Okay, so, the first big cultural clash between human and ape comes when Malcolm’s team of humans, trying to fix the generators at this dam, cross ape territory, and are confronted by a security team led by Koba.  One of the humans shoots and wounds an ape, and it appears as though the confrontation is likely to turn violent.  But Caesar shows up, and by his sheer presence, forces Koba to back down.  Malcolm and his party retreat back to San Francisco.  The next day, Caesar and a large party of apes show up at the human colony and Caesar warns the humans not to return.  He’ll maintain the peace, as long as humans stay in their territory and don’t trespass into ape lands.  (All this is expressed in a few words, but it’s unmistakable).

The problem is, the human colony desperately needs energy, for heat and light and, above all, for communications, for attempts to contact other possible human enclaves.  And so Malcolm goes back, and negotiates a truce with Caesar.  He promises that humans will surrender their guns, if safe passage can be guaranteed to and from the dam.  And Caesar agrees to this, although it really puts his authority with his own people to the test.  Koba especially does not trust humans.  Koba was, in the earlier film, the subject of the most brutal kinds of animal testing–he’s a torture victim–and in a deeply moving scene, he points to his various scars and says ‘human work, human work, human work.’  (Which is one of the things I love about this film.  Koba is the ‘villain’ of the piece, but he’s a deeply wounded, damaged, sympathetic character, beautifully written and acted.)

So Malcolm and his men get the dam repaired (with considerable help from the apes), and suddenly, San Francisco has electricity.  And we see one of the characters, searching through a suddenly-aglow gas station, and he finds a CD player, and he puts in a CD, and we hear the strains of The Band playing The Weight.  And we see him dance.

But Koba, always mistrustful, leads a small team back to the city, and finds where the human weapons’ arsenal is.  And he sees a a group of human soldier-wannabes taking target practice.  And all his suspicions about the untrustworthiness of humans are confirmed.  And when the human ‘soldiers’ see him, they’re about to shoot, but he puts on a happy monkey act for them, what would be for apes a Stepin Fetchit act.  A Cheetah act; jivin’ and grinnin’; monkey blackface vaudeville.  It’s a tremendous scene, and an effective one, seeing Koba demean himself to survive.  And then Koba playfully grabs an AK-47.  And then he starts shooting humans.

And then, back at the ape town, Koba shoots Caesar, abandons him, and leads the rest of the apes back to San Francisco, on horseback, heavily armed.  And a battle scene commences, an ugly, violent horrific war between man and ape.  And then Koba commandeers a tank, and we see the battle unfold from his POV.  And the humans are defeated, and crowded into cages.  As are Caesar’s remaining allies among the apes, including Maurice.  And Caesar lingers, close to death.  And Caesar’s older son is torn, between his loyalty to his father, and his admiration for Koba and Koba’s courage and charisma and pain.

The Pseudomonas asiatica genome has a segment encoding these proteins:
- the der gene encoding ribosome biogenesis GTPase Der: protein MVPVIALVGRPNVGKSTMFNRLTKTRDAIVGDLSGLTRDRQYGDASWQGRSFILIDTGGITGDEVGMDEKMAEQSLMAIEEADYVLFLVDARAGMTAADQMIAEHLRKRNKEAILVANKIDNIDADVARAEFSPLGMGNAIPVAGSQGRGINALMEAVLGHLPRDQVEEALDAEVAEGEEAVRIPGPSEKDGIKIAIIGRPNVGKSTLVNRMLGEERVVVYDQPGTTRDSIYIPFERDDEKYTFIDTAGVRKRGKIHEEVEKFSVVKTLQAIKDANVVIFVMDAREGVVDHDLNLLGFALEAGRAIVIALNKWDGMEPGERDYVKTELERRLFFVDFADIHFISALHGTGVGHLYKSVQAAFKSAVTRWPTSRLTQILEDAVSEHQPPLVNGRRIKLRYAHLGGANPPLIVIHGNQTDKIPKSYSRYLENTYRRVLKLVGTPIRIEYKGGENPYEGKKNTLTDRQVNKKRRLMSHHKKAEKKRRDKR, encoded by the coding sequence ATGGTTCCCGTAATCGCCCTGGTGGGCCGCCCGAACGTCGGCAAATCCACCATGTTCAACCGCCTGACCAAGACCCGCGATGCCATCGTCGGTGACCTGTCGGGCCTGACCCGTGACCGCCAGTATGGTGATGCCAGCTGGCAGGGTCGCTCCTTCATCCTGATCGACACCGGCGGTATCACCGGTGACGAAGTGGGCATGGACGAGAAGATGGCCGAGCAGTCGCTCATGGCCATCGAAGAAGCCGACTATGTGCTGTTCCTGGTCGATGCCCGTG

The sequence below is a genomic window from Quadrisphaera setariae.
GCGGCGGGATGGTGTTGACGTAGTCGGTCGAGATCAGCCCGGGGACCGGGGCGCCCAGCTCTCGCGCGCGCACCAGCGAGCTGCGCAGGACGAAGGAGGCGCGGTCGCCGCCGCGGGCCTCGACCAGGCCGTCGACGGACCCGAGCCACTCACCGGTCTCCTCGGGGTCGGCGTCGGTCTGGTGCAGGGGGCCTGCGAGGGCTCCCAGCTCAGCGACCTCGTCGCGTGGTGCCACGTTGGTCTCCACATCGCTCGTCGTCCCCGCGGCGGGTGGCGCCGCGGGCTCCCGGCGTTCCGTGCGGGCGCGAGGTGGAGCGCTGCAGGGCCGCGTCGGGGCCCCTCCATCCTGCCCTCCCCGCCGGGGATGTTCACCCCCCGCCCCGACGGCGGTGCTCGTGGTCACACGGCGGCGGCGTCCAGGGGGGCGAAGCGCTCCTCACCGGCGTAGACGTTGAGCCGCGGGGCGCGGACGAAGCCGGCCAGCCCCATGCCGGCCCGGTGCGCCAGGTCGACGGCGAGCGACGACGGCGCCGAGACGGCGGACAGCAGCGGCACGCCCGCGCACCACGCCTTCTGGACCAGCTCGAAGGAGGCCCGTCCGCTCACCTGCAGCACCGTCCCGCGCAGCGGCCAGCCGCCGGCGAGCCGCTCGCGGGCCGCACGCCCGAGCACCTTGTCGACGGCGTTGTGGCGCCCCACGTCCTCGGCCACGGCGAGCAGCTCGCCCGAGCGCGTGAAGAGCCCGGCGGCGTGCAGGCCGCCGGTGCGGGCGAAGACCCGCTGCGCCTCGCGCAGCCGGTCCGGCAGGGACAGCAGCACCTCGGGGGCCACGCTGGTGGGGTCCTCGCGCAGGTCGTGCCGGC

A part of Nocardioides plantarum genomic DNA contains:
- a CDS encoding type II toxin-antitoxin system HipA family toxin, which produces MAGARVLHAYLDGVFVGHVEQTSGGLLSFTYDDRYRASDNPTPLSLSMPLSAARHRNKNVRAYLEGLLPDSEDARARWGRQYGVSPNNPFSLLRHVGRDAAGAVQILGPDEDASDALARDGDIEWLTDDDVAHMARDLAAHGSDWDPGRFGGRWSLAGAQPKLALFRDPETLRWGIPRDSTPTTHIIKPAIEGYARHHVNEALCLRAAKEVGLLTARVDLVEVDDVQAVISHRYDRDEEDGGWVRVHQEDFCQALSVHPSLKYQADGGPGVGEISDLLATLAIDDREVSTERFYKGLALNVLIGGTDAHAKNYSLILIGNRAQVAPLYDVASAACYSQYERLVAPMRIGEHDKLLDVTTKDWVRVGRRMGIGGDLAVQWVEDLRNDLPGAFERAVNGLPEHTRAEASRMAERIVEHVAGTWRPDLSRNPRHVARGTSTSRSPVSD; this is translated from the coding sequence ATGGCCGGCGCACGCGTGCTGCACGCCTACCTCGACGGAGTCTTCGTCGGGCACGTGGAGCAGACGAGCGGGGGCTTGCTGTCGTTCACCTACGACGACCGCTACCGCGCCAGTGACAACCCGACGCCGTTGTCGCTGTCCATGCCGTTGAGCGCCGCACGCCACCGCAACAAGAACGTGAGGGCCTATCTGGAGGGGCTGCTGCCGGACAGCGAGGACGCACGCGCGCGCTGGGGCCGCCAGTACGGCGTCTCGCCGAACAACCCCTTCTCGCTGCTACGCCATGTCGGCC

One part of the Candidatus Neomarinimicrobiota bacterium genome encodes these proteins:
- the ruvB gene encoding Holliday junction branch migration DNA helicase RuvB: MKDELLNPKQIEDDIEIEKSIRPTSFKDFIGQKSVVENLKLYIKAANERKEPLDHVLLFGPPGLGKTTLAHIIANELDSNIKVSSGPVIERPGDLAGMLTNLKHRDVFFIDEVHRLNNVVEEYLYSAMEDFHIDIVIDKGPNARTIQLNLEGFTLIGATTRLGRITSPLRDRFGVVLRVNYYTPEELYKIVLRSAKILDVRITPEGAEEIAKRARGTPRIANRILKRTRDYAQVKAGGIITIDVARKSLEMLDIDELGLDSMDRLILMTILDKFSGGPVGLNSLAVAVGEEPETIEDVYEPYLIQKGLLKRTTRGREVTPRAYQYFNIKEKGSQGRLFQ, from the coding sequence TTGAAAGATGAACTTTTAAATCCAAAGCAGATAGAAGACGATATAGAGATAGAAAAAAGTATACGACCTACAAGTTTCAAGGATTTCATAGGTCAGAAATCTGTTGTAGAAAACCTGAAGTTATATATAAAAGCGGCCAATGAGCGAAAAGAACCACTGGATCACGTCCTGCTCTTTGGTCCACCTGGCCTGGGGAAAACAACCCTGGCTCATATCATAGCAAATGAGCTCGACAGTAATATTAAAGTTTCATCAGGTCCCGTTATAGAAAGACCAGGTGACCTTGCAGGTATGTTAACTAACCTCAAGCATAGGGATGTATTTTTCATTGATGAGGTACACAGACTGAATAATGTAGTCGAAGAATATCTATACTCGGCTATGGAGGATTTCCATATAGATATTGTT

But Malcolm and Ellie find Caesar, and Ellie performs life-saving surgery.  And Caesar survives.  And heads back into San Francisco, again to lead his people.

I don’t want to give away the ending.  But what’s remarkable is this; it’s not triumphant.  Caesar and Malcolm remain close friends to the end, but this will not end peacefully.  The two real leaders have become impotent; peace eludes them, and will continue to elude them.  Foolishness and paranoia and fear and the enticing prospect of violence are too ingrained in both human and ape personalities; war must come, and it will not end well.

I kept thinking of historical parallels.  The first is to our own history, and the ugly warfare between whites and Indians that marred it.  Caesar could parallel some of the extraordinary Native American leaders of the past, men like Crazy Horse and Sitting Bull and Tecumseh and Chief Joseph of the Nez Perce. On the other hand, the people against whom Sitting Bull was pitted had not been decimated in a pandemic, while Native tribes certainly all were.  Or we might look to our day, to the inevitability of violence between Israelis and Palestinians, to the current battles fought between the Israeli army and Hamas.  Or we might look to other historical parallels.  Much of the power of this film is in its dissection of what inevitably happens when two peoples fight over limited resources.  This film manages to feel historically grounded, without recalling any one specific historical period or conflict.  But it’s completely convincing, especially in its depiction of genuine, great leadership (Caesar, and to a lesser extent, Malcolm), and suspicion and hatred and paranoid leadership (Dreyfus and Koba).  Leaders can only lead up to a point.  And then everything blows up.

I should add a word about the acting in this film.  Obviously, Serkis and Kebbell give extraordinary performances, given the extra detail of seamlessly integrated CGI.  But I can’t say enough about Jason Clarke.  He was terrific in Zero Dark Thirty, equally fine in The Great Gatsby.  This is his first big action movie lead, and I hope it really launches him.  He’s a tremendous actor, another of those Aussie acting marvels, and I’d love to see him have one of those Mark Ruffalo/Peter Sarsgaard careers, where he’s great in everything in he’s in, but is never quite an A-list superstar.  He’s certainly remarkable here, if a bit overshadowed by Serkis’ performance.